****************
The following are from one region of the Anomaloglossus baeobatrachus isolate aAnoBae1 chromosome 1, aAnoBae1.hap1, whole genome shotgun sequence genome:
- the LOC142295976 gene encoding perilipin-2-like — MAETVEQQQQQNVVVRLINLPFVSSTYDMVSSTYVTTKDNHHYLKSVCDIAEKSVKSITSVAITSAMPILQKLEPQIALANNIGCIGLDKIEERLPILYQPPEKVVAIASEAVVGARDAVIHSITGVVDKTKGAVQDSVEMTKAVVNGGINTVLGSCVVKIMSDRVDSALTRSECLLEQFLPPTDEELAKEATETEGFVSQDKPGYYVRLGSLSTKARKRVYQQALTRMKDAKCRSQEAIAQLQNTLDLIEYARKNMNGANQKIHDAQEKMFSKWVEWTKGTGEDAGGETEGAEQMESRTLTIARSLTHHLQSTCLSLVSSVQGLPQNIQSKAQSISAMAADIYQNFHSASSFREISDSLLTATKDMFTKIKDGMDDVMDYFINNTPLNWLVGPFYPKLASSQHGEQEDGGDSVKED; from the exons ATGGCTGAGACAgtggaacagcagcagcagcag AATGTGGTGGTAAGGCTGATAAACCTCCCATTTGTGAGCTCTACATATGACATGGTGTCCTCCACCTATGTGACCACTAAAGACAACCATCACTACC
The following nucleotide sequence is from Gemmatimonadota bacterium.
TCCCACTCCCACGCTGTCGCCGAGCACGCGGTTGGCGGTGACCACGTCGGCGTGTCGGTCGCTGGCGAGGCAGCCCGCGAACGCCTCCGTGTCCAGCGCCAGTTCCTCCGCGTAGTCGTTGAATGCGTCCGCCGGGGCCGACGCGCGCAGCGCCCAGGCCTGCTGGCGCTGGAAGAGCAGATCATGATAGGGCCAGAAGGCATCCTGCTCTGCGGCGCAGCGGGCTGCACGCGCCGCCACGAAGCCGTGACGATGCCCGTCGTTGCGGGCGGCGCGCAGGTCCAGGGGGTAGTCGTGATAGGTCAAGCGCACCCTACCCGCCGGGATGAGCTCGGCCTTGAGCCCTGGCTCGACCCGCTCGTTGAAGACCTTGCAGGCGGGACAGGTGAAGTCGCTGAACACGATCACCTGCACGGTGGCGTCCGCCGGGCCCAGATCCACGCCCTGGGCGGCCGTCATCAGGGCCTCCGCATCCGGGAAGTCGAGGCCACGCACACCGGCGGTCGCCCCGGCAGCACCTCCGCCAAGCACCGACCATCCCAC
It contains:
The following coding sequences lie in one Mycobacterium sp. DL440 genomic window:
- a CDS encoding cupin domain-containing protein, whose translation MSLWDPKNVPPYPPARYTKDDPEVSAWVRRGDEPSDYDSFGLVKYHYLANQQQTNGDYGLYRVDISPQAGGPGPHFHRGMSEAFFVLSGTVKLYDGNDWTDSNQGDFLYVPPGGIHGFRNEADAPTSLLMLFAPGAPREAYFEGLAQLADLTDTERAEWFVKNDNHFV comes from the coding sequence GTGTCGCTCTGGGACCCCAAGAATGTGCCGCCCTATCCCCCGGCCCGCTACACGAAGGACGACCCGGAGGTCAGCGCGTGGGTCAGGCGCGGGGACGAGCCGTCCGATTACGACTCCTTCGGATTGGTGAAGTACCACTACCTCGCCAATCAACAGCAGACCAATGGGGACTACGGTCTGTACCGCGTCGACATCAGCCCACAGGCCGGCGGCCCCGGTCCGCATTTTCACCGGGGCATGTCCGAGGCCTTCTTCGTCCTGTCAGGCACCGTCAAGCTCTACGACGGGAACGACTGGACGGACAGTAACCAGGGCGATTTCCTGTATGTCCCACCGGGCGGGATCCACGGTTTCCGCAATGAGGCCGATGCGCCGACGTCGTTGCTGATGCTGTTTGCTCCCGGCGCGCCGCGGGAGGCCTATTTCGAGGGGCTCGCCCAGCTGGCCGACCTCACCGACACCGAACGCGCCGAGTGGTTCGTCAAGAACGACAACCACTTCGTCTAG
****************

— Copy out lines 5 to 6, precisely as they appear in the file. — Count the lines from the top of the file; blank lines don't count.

It contains:
The following coding sequences lie in one Mycobacterium sp. DL440 genomic window: